Spa Kids

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Taking a Break: Allison Bereswill,12, awaits her treatment at SPAhhhT

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Not everyone is heralding this era. "Teens could do a lot better by quitting the fast food and chocolate," says Caren Penland, 23, who visited her first spa in Arlington, Texas, last year. "I think it's teaching them that instead of taking care of yourself, you can have someone do it for you."

Many spas argue that they are trying to teach youngsters how to care for themselves. Says Elaine Sauer, who helped develop a Just for Teens package for the chain of Mario Tricoci spas in the Midwest: "We came up with a very informational facial. We really take the time to educate them about their skin."

The Julian Krinsky Canyon Ranch Young Adult Summer Program takes its educational mission seriously. A joint venture between the ultra-deluxe Canyon Ranch spas in Arizona and Massachusetts and the Krinsky chain of summer camps, the program is in its second summer of operation. Staff members say the camp, located at Bryn Mawr College, outside Philadelphia, is intended to help teenagers learn how to live healthy lifestyles, and so stress-busting classes like Cardio Kickboxing and Pilates are offered, along with nutritional advice that's dispensed in a Hands-On Cooking course. "This camp changes the way you think," says Genna Epstein, 15, who is back for her second summer. "When I left [last year], I was happy with myself. I like who I am." The base fee for a three-week residential stay is $3,900, but the dorm rooms are air-conditioned, and a chef prepares meals from Canyon Ranch — approved recipes. Says owner Tina Krinsky: "Now when these kids are in a restaurant and they see dill sauce on the menu, they'll know what it is, and they'll know enough to say, 'Could you make mine this way instead.'"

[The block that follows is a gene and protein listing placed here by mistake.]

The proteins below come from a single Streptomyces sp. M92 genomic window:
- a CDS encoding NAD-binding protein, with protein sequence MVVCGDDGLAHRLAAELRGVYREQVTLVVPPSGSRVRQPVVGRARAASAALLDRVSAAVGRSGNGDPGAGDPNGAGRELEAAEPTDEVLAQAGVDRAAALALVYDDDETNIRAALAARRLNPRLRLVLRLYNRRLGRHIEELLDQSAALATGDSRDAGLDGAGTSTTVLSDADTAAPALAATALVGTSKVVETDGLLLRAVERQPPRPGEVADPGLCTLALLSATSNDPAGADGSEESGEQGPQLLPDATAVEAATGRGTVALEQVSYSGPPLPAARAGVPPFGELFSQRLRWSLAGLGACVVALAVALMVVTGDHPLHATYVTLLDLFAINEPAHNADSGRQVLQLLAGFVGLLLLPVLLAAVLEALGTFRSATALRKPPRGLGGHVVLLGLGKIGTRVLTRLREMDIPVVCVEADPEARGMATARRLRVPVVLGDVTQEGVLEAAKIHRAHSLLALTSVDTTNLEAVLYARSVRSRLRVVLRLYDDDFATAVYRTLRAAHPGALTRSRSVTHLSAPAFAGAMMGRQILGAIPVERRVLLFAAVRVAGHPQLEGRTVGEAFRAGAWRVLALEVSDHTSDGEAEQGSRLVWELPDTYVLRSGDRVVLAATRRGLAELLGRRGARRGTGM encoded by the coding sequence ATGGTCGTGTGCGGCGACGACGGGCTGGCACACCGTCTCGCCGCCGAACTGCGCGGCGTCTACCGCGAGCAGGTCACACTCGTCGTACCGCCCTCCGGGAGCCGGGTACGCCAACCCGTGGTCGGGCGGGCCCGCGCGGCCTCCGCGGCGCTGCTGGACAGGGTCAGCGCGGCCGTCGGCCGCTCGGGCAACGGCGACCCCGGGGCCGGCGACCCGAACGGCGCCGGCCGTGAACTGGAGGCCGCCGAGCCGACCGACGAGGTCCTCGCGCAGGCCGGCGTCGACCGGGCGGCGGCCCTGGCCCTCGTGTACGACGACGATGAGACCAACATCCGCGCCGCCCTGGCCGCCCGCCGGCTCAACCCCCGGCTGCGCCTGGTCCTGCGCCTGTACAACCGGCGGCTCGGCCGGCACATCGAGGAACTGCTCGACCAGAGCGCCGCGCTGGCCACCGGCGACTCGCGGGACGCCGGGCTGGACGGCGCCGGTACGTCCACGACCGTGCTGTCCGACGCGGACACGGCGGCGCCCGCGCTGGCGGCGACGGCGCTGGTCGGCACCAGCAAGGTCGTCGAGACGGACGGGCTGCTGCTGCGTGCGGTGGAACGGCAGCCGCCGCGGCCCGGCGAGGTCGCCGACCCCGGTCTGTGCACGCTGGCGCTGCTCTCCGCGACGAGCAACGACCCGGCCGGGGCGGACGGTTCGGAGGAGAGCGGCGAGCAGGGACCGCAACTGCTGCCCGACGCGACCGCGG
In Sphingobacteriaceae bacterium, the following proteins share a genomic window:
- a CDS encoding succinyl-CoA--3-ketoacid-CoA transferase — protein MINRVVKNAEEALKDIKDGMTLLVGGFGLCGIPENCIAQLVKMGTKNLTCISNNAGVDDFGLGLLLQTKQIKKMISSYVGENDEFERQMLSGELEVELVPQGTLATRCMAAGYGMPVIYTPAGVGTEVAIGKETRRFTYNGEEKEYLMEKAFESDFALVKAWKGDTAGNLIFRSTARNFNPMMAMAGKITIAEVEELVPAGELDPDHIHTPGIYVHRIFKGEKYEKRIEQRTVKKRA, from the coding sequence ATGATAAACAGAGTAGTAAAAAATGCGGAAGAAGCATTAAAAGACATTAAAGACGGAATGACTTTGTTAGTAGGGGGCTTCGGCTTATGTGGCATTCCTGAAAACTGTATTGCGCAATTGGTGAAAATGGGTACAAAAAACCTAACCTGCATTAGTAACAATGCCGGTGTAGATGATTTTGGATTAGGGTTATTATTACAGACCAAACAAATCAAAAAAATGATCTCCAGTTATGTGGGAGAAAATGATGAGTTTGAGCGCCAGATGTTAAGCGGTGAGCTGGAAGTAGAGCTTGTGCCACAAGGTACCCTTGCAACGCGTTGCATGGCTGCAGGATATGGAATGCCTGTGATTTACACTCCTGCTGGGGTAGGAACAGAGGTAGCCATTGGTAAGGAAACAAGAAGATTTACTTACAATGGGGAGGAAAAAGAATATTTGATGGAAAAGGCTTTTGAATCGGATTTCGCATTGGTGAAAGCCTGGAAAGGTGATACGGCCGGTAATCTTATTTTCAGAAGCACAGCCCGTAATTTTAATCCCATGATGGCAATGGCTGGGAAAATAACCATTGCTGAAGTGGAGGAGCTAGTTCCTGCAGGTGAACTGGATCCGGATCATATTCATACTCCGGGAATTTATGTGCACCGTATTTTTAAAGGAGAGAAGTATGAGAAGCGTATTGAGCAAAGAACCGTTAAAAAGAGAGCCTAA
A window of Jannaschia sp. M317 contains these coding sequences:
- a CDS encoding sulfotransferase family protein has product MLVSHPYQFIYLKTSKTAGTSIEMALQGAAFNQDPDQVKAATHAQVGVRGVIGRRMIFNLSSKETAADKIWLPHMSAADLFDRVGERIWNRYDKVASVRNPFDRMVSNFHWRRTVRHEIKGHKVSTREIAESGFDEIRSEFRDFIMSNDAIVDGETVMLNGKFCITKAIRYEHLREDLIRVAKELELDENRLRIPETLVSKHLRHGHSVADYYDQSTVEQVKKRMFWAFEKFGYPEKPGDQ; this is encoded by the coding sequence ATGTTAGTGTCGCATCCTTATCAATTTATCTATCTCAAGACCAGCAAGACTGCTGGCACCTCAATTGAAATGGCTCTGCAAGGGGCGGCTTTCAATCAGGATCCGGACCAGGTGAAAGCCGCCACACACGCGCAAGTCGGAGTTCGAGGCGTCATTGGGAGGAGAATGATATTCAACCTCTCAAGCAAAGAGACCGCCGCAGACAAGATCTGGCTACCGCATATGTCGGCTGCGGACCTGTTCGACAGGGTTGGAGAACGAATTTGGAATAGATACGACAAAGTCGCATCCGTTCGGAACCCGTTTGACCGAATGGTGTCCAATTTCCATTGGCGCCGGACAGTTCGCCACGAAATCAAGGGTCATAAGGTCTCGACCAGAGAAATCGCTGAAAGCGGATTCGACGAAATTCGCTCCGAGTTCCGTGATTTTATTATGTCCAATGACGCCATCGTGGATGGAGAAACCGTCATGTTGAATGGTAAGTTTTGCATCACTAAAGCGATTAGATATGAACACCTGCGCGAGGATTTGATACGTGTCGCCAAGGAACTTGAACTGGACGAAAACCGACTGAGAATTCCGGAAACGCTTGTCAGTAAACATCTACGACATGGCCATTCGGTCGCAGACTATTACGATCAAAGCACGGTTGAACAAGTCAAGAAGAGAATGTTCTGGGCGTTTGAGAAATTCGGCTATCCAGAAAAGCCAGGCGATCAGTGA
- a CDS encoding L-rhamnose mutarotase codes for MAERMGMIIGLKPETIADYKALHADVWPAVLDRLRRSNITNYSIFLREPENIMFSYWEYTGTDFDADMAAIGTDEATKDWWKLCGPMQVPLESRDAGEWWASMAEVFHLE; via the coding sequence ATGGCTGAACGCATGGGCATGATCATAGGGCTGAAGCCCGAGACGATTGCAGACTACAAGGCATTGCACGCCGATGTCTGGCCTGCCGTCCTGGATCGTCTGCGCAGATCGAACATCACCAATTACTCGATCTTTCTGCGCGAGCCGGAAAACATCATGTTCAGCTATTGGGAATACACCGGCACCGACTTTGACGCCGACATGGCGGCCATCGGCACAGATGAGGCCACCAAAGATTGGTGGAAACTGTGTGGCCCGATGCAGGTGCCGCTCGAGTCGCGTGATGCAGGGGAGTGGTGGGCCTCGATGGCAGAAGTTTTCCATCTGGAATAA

Not exactly learning how to make a fire with two sticks, but perhaps just as useful.

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